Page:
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On the beach, by myself, I was walking back to the hotel that had my parents in it, had just crossed autumn-cool sand in barefeet, a sneaker dangling from each hand. In the parkinglot there was a man in a truck watching me. I was fifteen. Old enough to know he was watching, too young to do anything but be scared. Adrenaline, my throat, my nervous hurry made me clumsy, I dropped a shoe. When I stood up again he was out of the truck and walking toward me with a terrible face.

I knew if I ran he would laugh and I did not want to be laughed at so I did not run. That is stupid logic but I was trying to make it all normal, all ok. My brain was going rape rape rape but I did not run, just hurried. I could see the balcony of my parents' hotel room but the shades were drawn. There was no one else around, it was the off season, the snowcone shack was boarded-up and still. There was no one else around. He could easily have raped me. As it turned out, he didn't.


On the beach, by myself, I was walking away from the hotel that had my parents in it, knowing a cold beach was better than the same old words. It was the off season, there was no one else around. Sun and glare and crowds and burnt skin were things I wanted, but I never told them that.

I would not realize until later that I had frostbite. I knew it was very cold and I knew my windbreaker was not enough but it was good to feel the wind slice into me at all the gaps - my ankles, my neck, my wrists. Everything around me was sharp. There was no comfort anywhere, and the world was busy proving it. How was I reduced to parts? I have no explanation. The best picture I can come up with is Scaffolding. Years of stoicism had stripped life down to its terrible stark components. No cushions, no warmth, I was sheer utilitarian structure. You sleep you eat you do what the world expects, you sleep you eat. When you are a robot you will be astonished by the simplicity of your life. It's the closest thing to beauty you can stand. I was sixteen.

That day on the beach I was not thinking words like Dreadful or Pain. No need to apply false emotion to an emotionless topic. I only knew it was wise to escape the hotel room and walk miles on hard sand by myself.

I do not know how far I walked but the sand was interrupted by rocks, bigger rocks, boulders. Till I was climbing over them to go on. Going on was what I did.

The rocks were sharp and wet and cut my hands but that was all right. The rocks had beer cans and condoms and trash and dead turtles and that was all right too, it all fit.

Everything in my head was very sharp, ideas sliced themselves and each other. Like reaching into a knife drawer without looking. Thinking is the risk you run. It was what I had. My brain was going suicide suicide suicide and I knew that when I got done climbing over the sharp rocks, when my logical body signaled me with logical hunger or exhaustion, I would either be killing myself that afternoon, or I would not. As it turned out, I didn't.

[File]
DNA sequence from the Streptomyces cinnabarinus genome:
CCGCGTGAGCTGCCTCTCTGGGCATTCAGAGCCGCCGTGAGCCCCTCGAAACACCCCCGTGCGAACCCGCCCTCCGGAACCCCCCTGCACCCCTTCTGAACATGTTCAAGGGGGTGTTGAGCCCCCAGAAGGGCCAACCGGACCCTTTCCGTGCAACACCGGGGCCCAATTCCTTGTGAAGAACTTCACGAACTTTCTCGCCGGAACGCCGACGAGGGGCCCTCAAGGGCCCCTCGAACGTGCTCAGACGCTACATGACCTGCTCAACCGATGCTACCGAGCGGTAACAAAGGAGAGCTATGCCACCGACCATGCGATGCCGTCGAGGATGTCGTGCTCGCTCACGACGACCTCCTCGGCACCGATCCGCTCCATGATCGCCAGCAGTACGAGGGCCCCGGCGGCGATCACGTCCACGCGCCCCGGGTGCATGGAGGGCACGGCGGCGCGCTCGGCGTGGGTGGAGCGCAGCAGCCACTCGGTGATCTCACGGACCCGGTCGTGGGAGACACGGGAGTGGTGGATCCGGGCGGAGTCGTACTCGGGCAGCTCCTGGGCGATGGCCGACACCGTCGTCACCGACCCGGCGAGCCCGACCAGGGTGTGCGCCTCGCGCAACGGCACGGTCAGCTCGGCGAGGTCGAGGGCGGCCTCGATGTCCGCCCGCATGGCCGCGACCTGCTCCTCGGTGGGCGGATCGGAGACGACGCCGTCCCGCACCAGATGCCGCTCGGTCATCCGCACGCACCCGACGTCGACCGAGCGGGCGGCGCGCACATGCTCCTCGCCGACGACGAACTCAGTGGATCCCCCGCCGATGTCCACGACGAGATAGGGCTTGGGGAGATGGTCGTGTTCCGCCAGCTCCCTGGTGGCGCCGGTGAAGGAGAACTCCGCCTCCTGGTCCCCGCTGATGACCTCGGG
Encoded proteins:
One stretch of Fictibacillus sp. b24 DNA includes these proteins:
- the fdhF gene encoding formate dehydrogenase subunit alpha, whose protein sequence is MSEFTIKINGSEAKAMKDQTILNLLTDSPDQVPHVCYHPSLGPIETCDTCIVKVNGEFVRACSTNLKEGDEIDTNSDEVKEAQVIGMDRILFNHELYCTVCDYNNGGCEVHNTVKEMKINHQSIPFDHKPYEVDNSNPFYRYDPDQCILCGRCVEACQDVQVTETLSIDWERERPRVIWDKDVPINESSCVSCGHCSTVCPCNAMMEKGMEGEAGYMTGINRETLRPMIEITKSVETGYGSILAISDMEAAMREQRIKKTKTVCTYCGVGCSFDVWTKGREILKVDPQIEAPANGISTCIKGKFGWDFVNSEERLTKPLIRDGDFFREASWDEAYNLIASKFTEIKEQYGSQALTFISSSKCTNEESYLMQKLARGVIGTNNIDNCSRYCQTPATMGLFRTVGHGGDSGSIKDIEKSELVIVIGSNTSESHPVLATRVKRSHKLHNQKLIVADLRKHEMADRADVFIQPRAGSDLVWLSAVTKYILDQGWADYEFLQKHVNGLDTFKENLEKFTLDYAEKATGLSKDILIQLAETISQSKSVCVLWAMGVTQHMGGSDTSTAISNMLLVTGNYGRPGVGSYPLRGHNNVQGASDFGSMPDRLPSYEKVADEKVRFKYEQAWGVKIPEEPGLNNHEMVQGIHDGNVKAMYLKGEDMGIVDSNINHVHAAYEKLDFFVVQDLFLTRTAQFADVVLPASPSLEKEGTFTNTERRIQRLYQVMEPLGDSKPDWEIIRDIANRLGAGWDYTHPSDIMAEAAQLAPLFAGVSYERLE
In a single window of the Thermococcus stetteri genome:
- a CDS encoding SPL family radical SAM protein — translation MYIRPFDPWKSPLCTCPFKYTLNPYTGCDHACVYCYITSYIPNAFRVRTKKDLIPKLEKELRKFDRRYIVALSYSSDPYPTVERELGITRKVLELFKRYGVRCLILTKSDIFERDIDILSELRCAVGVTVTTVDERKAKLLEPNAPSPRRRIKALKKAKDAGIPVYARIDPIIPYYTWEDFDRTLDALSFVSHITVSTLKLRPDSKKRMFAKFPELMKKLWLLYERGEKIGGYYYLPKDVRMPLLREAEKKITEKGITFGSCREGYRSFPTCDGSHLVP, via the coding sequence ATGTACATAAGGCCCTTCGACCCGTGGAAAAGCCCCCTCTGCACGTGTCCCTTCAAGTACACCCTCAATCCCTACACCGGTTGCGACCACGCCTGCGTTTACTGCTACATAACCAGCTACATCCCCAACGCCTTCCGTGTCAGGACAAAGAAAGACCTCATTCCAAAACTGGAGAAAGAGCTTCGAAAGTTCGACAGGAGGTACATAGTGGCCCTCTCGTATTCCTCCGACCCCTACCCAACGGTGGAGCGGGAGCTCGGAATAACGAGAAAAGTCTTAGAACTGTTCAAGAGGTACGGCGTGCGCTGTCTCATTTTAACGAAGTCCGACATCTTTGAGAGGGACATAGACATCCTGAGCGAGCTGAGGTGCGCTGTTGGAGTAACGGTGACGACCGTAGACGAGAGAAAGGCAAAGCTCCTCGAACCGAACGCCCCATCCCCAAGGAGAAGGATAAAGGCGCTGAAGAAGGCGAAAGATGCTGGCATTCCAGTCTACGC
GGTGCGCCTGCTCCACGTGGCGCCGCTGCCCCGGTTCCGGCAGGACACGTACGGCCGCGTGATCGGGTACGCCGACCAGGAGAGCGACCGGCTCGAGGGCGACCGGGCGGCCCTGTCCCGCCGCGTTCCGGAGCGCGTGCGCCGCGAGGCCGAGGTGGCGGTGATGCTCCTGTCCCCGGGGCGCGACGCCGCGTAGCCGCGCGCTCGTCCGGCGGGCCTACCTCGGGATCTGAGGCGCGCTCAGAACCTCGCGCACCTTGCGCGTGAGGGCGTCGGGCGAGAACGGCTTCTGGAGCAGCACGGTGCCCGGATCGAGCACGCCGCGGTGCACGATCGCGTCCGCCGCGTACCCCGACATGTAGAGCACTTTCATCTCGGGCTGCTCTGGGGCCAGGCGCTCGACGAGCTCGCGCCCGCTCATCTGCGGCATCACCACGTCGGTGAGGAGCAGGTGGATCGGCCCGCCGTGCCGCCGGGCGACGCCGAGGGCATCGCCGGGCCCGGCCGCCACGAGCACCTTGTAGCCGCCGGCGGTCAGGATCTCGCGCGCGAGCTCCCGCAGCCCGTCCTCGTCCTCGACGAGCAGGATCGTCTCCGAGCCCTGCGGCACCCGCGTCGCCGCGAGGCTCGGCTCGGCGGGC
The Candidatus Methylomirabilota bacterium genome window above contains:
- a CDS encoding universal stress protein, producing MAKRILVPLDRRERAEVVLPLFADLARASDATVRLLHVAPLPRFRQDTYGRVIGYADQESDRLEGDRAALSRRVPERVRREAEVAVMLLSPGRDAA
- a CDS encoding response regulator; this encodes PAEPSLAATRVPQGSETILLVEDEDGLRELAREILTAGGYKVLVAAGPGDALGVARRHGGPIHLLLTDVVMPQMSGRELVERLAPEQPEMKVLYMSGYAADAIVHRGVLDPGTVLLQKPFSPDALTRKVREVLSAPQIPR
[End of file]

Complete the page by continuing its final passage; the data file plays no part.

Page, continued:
On the beach, by myself, I walked and walked, trying to hone myself to a pinpoint, a laser diamond-cutter of thought, all of me focused, distilled, a beam from an angry star. I was angry and exhausted. It was the off season. There was no one else around.

It seemed that the way out of anger could not possibly lie with humans but with starfish, octopi, dolphins. Everything who lived in blue and green seemed charmed to me, specially chosen to live in a buoyant silent wraparound. Silent. I did not hope to be a mermaid. I was seventeen. The most I hoped for was communion, or forgiveness.

My brain was going dolphins dolphins dolphins. anyone. please. They could not help but be kind, I thought, they would fix me, if I could only make them come. Dolphins are rumored to be psychic, to be better at our brains than we are. Maybe it's true. Maybe, I thought, I can sweep myself out over the ocean like a lighthouse, telling them This is the way, come here, please, I need you. Maybe they will hear me and maybe they will come.

As it turned out, they did. I have no explanation. This is true: a school of dolphins burst out of the horizon, sunned silver in the sky. The flash of resilient slippery skin, their constant dance with gravity. The joy of them. They were far away, but they were there. I was seventeen. My heart was pounding and my heart was pounding. There was no one else around. I have no explanation.

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